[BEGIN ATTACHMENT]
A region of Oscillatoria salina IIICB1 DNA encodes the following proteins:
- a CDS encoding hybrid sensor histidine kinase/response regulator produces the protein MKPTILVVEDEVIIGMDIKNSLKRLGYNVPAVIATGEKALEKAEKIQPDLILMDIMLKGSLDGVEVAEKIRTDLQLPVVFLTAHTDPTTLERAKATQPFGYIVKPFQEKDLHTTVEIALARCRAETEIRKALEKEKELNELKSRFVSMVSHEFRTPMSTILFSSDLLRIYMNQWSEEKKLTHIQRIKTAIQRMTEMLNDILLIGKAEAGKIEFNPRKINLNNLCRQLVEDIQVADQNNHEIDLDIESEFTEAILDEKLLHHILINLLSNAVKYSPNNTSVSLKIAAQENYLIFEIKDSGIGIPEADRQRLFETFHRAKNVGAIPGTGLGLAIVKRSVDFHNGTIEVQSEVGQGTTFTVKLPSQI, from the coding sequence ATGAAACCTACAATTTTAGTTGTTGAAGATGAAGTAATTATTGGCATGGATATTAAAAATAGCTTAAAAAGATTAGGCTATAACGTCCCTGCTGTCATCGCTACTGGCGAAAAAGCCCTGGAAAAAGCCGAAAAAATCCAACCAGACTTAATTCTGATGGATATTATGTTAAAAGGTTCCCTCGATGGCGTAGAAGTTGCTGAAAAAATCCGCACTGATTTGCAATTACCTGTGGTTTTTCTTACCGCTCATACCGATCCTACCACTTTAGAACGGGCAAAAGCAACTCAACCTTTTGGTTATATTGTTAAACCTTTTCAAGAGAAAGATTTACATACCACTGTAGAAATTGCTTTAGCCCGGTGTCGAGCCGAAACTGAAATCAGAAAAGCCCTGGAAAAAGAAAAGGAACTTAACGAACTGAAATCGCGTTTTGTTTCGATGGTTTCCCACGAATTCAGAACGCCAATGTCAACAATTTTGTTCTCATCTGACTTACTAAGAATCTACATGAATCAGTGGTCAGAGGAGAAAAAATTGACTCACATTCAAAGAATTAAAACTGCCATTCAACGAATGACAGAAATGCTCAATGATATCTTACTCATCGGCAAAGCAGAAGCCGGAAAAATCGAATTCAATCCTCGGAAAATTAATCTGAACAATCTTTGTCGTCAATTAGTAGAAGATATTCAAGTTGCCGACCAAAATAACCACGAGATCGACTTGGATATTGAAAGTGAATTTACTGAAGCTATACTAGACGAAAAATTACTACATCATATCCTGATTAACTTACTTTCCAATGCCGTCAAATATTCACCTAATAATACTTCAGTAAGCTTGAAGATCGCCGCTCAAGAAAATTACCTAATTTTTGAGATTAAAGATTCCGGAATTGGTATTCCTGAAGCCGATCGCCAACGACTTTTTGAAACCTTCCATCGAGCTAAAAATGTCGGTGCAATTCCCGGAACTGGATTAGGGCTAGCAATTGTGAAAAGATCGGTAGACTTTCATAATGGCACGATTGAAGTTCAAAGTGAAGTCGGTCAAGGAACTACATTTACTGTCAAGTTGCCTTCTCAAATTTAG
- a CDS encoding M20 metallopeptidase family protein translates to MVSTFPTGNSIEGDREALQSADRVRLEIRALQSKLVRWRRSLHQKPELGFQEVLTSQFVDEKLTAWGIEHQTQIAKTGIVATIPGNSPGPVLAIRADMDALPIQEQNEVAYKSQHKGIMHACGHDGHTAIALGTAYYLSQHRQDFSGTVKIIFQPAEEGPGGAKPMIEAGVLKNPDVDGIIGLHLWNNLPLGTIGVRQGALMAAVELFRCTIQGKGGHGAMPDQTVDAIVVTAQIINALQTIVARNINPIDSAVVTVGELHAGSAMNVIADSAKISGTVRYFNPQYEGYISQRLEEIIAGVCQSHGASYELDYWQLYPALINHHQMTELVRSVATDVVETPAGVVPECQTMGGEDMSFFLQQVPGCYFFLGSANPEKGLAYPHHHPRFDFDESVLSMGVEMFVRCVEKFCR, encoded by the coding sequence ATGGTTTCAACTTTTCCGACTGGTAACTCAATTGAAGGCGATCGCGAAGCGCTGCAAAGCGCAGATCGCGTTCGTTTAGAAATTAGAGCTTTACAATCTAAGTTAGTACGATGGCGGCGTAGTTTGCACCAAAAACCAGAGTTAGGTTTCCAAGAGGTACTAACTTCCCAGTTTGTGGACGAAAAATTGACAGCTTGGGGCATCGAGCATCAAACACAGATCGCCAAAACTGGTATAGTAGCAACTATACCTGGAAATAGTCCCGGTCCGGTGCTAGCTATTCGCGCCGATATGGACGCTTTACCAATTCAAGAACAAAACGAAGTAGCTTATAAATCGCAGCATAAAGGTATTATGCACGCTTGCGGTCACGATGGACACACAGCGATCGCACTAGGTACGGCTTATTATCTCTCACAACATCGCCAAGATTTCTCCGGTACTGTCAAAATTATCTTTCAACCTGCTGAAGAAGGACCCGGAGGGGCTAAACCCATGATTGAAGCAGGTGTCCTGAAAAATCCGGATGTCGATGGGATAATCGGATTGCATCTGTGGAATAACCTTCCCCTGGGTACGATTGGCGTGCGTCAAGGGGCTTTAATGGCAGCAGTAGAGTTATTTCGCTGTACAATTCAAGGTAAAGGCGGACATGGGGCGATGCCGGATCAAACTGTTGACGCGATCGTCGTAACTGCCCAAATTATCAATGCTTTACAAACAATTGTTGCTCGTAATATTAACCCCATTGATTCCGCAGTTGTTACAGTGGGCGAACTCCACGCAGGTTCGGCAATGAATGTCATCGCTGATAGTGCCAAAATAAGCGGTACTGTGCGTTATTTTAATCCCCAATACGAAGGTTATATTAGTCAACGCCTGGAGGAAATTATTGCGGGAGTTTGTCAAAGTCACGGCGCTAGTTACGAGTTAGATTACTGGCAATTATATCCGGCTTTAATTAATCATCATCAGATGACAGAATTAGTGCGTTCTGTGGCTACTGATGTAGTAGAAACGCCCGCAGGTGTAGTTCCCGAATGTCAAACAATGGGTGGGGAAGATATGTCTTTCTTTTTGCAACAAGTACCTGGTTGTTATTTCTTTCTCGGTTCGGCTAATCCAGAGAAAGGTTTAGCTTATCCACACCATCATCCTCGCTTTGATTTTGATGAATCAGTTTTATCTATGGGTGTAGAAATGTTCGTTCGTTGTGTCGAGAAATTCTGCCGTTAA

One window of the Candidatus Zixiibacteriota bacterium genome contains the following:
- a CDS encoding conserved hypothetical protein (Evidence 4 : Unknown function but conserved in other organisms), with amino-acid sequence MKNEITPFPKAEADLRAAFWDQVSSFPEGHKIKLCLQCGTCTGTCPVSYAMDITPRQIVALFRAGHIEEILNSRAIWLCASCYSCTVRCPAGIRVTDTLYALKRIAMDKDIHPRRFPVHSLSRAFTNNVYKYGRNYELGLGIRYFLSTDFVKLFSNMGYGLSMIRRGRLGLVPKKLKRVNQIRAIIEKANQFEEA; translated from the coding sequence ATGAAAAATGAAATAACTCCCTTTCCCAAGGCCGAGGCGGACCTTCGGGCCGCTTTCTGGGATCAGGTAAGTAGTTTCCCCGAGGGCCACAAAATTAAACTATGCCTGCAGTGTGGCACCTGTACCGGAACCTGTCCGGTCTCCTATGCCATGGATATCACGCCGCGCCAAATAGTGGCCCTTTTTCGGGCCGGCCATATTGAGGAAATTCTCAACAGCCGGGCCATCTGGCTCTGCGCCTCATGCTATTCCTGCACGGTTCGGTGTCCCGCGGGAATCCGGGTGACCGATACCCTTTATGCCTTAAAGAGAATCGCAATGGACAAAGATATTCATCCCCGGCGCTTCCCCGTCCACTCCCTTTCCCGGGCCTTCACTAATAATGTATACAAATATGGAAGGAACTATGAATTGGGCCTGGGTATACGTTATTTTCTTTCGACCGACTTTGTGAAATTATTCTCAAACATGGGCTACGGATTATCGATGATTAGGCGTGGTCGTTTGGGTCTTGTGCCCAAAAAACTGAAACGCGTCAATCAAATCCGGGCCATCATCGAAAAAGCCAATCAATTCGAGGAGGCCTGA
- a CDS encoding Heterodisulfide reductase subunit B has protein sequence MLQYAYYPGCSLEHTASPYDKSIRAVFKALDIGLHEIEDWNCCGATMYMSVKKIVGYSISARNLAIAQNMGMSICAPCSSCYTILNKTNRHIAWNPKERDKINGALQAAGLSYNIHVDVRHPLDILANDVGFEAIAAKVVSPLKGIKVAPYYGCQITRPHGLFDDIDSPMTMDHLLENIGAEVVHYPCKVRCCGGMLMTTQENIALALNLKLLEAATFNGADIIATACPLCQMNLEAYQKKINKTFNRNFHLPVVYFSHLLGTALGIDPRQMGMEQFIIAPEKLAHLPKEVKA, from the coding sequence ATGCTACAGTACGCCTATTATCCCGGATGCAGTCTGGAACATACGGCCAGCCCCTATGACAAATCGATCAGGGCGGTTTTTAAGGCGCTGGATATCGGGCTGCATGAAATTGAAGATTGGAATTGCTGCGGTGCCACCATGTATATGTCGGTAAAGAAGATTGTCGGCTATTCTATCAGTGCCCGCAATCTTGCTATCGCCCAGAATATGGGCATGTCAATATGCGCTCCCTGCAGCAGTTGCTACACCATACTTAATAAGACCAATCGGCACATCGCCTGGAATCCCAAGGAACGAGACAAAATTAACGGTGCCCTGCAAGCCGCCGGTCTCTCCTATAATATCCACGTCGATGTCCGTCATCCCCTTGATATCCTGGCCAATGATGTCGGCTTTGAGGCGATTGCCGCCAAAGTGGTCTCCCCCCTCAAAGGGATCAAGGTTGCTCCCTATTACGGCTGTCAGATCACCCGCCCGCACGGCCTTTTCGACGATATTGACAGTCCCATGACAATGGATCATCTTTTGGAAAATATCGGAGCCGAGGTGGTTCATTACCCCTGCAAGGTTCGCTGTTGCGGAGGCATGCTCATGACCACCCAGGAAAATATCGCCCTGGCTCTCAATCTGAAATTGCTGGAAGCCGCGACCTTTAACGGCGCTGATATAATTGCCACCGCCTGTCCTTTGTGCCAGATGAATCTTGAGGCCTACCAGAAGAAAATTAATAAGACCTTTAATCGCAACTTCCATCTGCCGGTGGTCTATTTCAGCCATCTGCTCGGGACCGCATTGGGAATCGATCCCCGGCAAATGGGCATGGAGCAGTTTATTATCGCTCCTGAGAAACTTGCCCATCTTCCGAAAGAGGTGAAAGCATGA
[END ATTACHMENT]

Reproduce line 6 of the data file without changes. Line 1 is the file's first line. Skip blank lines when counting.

- a CDS encoding Heterodisulfide reductase subunit B has protein sequence MLQYAYYPGCSLEHTASPYDKSIRAVFKALDIGLHEIEDWNCCGATMYMSVKKIVGYSISARNLAIAQNMGMSICAPCSSCYTILNKTNRHIAWNPKERDKINGALQAAGLSYNIHVDVRHPLDILANDVGFEAIAAKVVSPLKGIKVAPYYGCQITRPHGLFDDIDSPMTMDHLLENIGAEVVHYPCKVRCCGGMLMTTQENIALALNLKLLEAATFNGADIIATACPLCQMNLEAYQKKINKTFNRNFHLPVVYFSHLLGTALGIDPRQMGMEQFIIAPEKLAHLPKEVKA, from the coding sequence ATGCTACAGTACGCCTATTATCCCGGATGCAGTCTGGAACATACGGCCAGCCCCTATGACAAATCGATCAGGGCGGTTTTTAAGGCGCTGGATATCGGGCTGCATGAAATTGAAGATTGGAATTGCTGCGGTGCCACCATGTATATGTCGGTAAAGAAGATTGTCGGCTATTCTATCAGTGCCCGCAATCTTGCTATCGCCCAGAATATGGGCATGTCAATATGCGCTCCCTGCAGCAGTTGCTACACCATACTTAATAAGACCAATCGGCACATCGCCTGGAATCCCAAGGAACGAGACAAAATTAACGGTGCCCTGCAAGCCGCCGGTCTCTCCTATAATATCCACGTCGATGTCCGTCATCCCCTTGATATCCTGGCCAATGATGTCGGCTTTGAGGCGATTGCCGCCAAAGTGGTCTCCCCCCTCAAAGGGATCAAGGTTGCTCCCTATTACGGCTGTCAGATCACCCGCCCGCACGGCCTTTTCGACGATATTGACAGTCCCATGACAATGGATCATCTTTTGGAAAATATCGGAGCCGAGGTGGTTCATTACCCCTGCAAGGTTCGCTGTTGCGGAGGCATGCTCATGACCACCCAGGAAAATATCGCCCTGGCTCTCAATCTGAAATTGCTGGAAGCCGCGACCTTTAACGGCGCTGATATAATTGCCACCGCCTGTCCTTTGTGCCAGATGAATCTTGAGGCCTACCAGAAGAAAATTAATAAGACCTTTAATCGCAACTTCCATCTGCCGGTGGTCTATTTCAGCCATCTGCTCGGGACCGCATTGGGAATCGATCCCCGGCAAATGGGCATGGAGCAGTTTATTATCGCTCCTGAGAAACTTGCCCATCTTCCGAAAGAGGTGAAAGCATGA